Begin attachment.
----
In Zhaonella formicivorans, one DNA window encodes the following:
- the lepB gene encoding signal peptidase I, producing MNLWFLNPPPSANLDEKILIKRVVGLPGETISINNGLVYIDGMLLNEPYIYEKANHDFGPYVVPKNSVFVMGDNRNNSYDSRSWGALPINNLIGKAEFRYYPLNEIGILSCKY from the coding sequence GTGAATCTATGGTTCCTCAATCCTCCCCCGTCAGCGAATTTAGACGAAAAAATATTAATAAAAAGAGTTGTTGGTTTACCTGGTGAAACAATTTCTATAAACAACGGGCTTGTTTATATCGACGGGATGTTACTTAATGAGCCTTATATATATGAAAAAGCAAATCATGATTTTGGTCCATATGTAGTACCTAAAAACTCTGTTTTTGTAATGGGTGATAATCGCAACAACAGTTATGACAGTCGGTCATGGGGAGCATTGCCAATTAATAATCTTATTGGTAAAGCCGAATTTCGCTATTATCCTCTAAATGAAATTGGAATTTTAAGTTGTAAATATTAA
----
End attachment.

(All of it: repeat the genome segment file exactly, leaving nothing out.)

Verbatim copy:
In Zhaonella formicivorans, one DNA window encodes the following:
- the lepB gene encoding signal peptidase I, producing MNLWFLNPPPSANLDEKILIKRVVGLPGETISINNGLVYIDGMLLNEPYIYEKANHDFGPYVVPKNSVFVMGDNRNNSYDSRSWGALPINNLIGKAEFRYYPLNEIGILSCKY from the coding sequence GTGAATCTATGGTTCCTCAATCCTCCCCCGTCAGCGAATTTAGACGAAAAAATATTAATAAAAAGAGTTGTTGGTTTACCTGGTGAAACAATTTCTATAAACAACGGGCTTGTTTATATCGACGGGATGTTACTTAATGAGCCTTATATATATGAAAAAGCAAATCATGATTTTGGTCCATATGTAGTACCTAAAAACTCTGTTTTTGTAATGGGTGATAATCGCAACAACAGTTATGACAGTCGGTCATGGGGAGCATTGCCAATTAATAATCTTATTGGTAAAGCCGAATTTCGCTATTATCCTCTAAATGAAATTGGAATTTTAAGTTGTAAATATTAA